Another paragraph on the cutting floor:
Compared to prison memoirs, accessibility to the American reconstruction of the war is abundantly available in a series of blockbuster films (besides Rambo, Coppola’s Apocalypse Now (1979), Kubrick’s Full Metal Jacket (1987), there are too many to list, but we consider the Deer Hunter and Good Morning Vietnam (get refs) as indicative. As mentioned in the case of documentary films such as the 2017 Burns and Novick series The Vietnam War which played to large audiences in the US, but was not popular in Vietnam (as mentioned again in our text below). There is a Vietnamese television series on the war that runs for some 50 plus episodes, so far to our knowledge not taken up by the US networks. We also see a continuity here with Spike Lee’s 2020 cinema effort, Da 5 Bloods, where still-anonymous Vietnamese are subject to another fictional defeat and we see a ‘self-reparation’ pay-out of Black US servicemen via a recovered CIA covert ops treasure – the irony of reparations going to US Black Americans, while perhaps admirable within the US racial narrative, is an abomination given the US administration’s refusal to pay the Paris Accords’ sanctioned reparations to Vietnam for the war. And in any case, a box of gold bars buried in an area of the Mekong Delta, subject to flooding rains and movement of land through shifting sedimentation and silt, could hardly be so easily ‘found’ 40 years later, using metal detectors that are themselves obscene in the context of land mines. It may be that this Spike Lee aside should only be a footnote, but the point is that the penalscape (Fuggle 2019: 31) is bound up with the image of the war and how it is renewed along the same demarcation lines even in 2020.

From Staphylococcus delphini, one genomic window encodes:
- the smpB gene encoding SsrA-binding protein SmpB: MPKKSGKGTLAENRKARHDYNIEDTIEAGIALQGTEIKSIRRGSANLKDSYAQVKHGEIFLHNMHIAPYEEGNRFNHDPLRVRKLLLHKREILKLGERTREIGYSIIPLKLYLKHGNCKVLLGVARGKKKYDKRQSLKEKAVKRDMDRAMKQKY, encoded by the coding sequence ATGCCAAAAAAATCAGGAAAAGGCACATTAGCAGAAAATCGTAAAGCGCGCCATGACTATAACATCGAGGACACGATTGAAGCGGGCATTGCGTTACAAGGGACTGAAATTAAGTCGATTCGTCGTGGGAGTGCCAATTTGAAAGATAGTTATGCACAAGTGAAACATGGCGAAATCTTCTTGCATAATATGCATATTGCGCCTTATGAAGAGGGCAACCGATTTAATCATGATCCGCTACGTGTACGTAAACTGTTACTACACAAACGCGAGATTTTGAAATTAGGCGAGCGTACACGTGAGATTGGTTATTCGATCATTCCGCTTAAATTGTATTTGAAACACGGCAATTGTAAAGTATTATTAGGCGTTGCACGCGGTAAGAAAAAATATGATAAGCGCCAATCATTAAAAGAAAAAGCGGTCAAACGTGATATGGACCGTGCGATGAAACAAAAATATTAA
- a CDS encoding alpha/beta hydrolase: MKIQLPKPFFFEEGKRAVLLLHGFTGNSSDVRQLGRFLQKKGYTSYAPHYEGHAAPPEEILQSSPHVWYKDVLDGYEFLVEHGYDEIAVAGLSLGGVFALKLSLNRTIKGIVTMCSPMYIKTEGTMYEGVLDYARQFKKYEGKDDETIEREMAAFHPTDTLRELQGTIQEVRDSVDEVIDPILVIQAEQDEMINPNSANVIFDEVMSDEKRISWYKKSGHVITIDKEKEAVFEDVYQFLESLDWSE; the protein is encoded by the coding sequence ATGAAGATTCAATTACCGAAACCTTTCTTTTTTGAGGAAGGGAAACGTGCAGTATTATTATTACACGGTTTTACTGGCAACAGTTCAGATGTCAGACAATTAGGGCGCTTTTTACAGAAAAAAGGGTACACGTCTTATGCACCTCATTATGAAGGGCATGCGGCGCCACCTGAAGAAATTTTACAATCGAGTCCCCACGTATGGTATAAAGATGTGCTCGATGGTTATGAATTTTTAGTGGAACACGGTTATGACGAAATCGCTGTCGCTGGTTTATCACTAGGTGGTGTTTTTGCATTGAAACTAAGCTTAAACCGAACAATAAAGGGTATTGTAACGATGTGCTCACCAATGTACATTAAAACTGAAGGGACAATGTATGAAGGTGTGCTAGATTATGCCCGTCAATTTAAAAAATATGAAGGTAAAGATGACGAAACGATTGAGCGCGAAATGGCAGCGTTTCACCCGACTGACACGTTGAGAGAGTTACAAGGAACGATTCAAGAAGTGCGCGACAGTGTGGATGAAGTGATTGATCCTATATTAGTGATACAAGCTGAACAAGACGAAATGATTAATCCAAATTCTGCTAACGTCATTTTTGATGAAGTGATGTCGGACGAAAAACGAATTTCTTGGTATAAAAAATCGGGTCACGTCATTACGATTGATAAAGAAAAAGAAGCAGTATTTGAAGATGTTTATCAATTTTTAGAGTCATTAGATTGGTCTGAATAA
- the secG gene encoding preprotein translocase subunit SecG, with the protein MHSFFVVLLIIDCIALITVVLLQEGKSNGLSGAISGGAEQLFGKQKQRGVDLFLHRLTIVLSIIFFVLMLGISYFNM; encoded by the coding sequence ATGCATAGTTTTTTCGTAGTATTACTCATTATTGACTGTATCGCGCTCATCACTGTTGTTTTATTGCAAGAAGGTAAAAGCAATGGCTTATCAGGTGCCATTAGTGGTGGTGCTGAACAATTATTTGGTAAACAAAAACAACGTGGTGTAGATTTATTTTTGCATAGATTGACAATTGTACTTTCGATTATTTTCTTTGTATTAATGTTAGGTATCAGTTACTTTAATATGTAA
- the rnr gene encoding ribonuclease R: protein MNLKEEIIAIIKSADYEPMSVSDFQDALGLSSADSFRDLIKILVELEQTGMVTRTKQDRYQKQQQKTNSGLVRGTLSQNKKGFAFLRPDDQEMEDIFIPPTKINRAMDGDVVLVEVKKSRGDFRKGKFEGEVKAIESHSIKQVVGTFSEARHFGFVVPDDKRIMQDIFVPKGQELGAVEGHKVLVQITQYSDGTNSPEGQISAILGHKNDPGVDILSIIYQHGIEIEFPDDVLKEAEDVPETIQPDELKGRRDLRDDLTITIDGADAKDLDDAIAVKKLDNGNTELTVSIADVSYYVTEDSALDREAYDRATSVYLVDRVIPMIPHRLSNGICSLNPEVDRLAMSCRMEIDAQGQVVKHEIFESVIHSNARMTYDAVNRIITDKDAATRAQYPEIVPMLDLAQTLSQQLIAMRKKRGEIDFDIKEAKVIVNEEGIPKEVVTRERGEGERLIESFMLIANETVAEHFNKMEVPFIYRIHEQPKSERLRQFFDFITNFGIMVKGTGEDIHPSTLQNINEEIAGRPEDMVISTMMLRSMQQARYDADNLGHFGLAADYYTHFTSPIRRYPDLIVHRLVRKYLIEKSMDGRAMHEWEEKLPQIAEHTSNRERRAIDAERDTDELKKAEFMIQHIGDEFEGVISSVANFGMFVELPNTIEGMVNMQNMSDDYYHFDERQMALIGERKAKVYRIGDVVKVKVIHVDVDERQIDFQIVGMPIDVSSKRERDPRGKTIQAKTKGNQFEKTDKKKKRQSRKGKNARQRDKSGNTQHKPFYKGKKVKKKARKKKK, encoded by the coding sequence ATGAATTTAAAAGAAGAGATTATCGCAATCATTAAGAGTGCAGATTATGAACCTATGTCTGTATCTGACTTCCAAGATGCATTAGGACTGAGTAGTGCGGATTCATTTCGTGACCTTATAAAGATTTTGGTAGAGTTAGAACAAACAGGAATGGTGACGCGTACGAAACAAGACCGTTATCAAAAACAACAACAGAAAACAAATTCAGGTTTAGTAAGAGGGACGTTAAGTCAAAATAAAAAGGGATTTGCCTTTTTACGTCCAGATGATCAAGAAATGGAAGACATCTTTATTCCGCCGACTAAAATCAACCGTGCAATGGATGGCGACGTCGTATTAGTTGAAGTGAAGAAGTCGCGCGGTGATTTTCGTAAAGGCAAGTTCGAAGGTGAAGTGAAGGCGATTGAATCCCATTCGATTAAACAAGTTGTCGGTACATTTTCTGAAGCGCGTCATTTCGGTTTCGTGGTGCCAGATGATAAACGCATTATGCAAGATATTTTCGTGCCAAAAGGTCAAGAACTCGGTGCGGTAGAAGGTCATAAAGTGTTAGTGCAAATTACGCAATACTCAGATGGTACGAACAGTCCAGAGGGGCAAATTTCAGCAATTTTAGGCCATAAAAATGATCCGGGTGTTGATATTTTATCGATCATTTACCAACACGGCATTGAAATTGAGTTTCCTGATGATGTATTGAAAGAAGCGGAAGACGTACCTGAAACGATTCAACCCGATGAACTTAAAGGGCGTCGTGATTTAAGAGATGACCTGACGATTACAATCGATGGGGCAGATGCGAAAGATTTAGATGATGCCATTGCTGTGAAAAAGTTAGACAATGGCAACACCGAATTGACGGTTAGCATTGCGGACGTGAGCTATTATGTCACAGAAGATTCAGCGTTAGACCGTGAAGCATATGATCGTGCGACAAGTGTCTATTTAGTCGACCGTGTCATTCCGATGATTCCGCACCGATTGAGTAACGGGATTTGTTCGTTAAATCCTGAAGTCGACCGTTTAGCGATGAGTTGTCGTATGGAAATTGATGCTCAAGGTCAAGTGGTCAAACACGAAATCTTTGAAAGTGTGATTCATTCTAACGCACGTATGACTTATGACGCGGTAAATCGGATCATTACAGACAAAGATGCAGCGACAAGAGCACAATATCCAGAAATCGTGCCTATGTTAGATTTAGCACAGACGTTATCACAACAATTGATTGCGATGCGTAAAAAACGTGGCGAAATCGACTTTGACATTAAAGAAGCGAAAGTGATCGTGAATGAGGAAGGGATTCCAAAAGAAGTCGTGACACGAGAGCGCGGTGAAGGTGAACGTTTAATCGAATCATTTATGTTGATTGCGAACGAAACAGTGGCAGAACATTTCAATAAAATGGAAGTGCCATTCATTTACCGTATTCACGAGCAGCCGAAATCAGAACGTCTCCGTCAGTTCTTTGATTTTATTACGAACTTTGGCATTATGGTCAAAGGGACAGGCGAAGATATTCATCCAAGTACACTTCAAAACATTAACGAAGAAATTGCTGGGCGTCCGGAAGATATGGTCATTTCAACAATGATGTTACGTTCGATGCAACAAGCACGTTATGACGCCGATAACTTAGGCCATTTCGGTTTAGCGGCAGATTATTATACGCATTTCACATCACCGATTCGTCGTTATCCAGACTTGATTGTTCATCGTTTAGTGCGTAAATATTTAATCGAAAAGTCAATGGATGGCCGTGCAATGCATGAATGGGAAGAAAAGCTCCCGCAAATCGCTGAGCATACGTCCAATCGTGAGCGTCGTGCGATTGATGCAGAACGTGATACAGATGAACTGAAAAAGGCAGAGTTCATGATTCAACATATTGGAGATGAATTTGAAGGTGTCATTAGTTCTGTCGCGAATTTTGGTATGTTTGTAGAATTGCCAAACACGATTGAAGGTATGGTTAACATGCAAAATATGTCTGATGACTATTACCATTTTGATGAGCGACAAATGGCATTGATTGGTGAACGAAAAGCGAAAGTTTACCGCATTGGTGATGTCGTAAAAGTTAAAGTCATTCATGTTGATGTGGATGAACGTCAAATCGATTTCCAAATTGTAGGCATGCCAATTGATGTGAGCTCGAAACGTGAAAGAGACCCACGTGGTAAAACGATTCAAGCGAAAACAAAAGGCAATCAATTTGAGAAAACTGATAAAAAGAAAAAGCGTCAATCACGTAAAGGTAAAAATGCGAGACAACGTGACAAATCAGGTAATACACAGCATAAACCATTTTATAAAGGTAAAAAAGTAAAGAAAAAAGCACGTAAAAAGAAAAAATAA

Very glad to hear your comments on the Spike Lee movie. It’s embarrassingly bad. While the story has potential (five guys go back to collect a treasure 40 years after having to abandon and bury it) it has already been told often enough to be a cliche. What Spike Lee has added is placing it in Vietnam and making the characters Black — which is a big deal in the US. Other than that, the images are all out of earlier war movies. Given that the point of the movie appears to be to spotlight the experience of Black soldiers, it’s peculiar that the Vietnamese are all a blur of cliches or else faceless things in black pyjamas that get shot at. I wonder if Vietnamese in the US watched this movie and were embarrassed by it.